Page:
Pirates… But not as we know ‘em!
The operas of Gilbert & Sullivan are so awash with frivolity that the last thing they need, one would think, is a theatrical device making them more frivolous. But British director Sasha Regan believes otherwise. And she’s been touring the world with this production of Pirates of Penzance to prove it. All the roles – including the maiden daughters of Major-General Stanley – are played by men. The result is very, very silly, as G&S topsy-turvydom meets old-fashioned cross-dressing camp.
Accompanied by sole pianist Michael England (who did not always rise to the occasion as the only vehicle for Arthur Sullivan’s sparkling score), the pirates first clamber onstage in what appears to be an entirely orthodox G&S production. In scene two, these same pirates are regarbed as picknicking maidens on the seaside, and the laughs start rolling in like so many breakers. This is a moment of high ridicule even in a co-ed Pirates; here, it’s utterly hilarious, with the male cast making rich mockery of girlish coyness.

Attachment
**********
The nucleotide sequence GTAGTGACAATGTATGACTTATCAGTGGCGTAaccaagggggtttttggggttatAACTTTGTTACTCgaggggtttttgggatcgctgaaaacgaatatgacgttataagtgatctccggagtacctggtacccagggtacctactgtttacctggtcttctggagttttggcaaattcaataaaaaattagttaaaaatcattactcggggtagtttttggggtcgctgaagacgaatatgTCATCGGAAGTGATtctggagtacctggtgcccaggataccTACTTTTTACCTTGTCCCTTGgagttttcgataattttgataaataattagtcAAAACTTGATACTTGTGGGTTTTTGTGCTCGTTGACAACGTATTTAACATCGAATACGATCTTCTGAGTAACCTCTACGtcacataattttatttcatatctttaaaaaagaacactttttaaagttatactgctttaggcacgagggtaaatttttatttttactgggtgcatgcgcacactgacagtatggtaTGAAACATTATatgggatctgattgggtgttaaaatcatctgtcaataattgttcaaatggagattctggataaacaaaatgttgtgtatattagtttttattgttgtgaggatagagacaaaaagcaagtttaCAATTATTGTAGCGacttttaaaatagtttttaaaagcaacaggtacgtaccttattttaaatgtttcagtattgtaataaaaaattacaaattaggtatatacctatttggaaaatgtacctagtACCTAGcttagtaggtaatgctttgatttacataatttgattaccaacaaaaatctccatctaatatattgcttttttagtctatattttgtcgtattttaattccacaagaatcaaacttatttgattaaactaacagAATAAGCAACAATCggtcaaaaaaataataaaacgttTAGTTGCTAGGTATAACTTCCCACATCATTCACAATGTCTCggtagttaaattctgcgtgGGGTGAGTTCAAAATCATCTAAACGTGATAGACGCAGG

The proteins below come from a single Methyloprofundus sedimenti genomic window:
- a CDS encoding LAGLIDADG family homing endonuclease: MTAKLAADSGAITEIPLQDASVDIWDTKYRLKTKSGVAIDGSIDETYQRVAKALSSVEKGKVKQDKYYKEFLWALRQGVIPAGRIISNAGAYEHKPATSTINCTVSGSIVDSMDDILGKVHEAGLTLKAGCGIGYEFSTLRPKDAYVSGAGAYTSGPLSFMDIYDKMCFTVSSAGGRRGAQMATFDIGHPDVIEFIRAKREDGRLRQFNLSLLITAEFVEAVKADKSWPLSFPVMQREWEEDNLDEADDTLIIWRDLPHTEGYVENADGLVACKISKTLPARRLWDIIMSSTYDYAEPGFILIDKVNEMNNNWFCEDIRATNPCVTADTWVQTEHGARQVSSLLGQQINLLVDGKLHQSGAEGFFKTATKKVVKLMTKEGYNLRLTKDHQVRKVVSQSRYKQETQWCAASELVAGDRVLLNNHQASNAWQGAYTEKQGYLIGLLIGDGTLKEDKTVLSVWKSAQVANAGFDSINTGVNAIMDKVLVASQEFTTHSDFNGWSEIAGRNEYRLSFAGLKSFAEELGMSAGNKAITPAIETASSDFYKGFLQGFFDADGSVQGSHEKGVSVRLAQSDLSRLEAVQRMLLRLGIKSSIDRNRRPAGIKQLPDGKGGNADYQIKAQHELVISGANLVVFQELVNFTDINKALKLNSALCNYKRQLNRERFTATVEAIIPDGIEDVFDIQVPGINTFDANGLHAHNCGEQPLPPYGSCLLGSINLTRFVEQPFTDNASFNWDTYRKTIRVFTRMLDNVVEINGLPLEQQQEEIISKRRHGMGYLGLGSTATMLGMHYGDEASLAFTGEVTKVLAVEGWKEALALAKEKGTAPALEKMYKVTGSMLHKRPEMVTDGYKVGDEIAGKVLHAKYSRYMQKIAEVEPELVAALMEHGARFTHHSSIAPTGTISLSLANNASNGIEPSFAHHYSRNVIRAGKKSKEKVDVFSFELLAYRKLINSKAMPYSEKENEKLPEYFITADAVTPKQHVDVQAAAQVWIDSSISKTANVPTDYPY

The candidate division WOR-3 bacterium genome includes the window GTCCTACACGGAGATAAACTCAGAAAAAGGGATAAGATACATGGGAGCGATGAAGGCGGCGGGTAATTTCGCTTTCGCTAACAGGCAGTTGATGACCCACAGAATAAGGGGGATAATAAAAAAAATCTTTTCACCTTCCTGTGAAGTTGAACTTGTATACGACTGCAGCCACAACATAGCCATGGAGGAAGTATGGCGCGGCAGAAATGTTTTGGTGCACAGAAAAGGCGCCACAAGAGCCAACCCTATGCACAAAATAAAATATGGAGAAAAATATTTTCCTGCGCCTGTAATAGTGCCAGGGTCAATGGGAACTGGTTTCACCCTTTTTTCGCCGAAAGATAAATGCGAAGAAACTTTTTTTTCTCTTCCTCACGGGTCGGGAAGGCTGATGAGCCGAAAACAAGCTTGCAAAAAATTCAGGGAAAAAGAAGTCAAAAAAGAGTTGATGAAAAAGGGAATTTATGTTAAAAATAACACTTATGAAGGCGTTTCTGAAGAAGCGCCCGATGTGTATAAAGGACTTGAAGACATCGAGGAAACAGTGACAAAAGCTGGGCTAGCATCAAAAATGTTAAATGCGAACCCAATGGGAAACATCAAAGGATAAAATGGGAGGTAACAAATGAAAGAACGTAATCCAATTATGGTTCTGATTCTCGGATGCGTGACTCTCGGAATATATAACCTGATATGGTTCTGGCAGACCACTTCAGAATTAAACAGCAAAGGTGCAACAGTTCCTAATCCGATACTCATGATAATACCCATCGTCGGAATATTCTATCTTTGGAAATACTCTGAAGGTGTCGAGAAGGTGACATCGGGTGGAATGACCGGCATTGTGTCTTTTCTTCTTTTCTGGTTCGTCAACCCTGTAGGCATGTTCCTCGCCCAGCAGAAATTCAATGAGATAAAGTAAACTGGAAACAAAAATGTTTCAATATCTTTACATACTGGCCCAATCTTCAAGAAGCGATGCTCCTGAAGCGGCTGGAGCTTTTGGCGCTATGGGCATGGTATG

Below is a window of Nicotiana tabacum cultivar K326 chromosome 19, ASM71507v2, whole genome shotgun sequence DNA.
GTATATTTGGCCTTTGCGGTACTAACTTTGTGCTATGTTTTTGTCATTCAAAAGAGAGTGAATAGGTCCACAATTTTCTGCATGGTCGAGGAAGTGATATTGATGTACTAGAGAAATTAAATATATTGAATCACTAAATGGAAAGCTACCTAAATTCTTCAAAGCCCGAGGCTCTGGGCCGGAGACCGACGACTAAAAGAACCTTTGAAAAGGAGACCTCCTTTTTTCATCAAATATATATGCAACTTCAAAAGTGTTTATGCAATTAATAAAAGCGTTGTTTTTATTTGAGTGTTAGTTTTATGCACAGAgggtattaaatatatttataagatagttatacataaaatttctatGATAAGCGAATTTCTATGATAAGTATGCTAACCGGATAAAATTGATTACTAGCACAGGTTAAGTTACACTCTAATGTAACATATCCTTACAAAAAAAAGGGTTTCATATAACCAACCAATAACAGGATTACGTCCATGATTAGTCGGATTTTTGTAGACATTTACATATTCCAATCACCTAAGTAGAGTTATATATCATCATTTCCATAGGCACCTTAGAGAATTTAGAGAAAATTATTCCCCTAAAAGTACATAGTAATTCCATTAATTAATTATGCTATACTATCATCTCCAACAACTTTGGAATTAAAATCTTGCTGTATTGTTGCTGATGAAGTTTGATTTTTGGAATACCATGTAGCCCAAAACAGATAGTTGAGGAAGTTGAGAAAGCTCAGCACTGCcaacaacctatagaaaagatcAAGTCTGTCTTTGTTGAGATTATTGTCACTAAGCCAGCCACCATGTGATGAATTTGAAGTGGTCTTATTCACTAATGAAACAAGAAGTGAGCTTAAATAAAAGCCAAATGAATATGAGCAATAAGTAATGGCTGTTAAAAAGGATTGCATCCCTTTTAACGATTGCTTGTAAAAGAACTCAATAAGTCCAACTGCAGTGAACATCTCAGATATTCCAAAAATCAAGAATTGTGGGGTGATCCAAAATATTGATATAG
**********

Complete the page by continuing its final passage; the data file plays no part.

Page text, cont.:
Musically, how do the men handle the heights of the female vocal parts? Well, a choir of falsettos sounds remarkably similar to the real thing. The solo roles, however, particularly that of Mabel, require coloratura deftness that the very funny Alan Richardson did not quite possess. I also wondered how audible the un-miked singers would have been at the back of the Sydney Theatre circle if we were struggling to hear them in row G.
The Major-General, who delivers the most famous patter song in the repertory, is played totally straight – and to mesmerising effect – by Neal Moors. He shared the most applause with the strong-voiced Matthew Gent, who turned the slightly anodyne male lead Freddie into a real and likeable portrait of naivety.
The dazzling comic choreography of Lizzi Gee impressed most of all, though, in what is ultimately a canonical reading of Pirates with one significant twist. I was left wondering if the cross-dressing delivers comically all that is displaced musically when males try to sing out of their range. Certainly, this is a production that puts the emphasis on Gilbert, rather than Sullivan, but its exuberance, giddy pleasure in the language of the text and sheer sense of fun make it very easy to enjoy.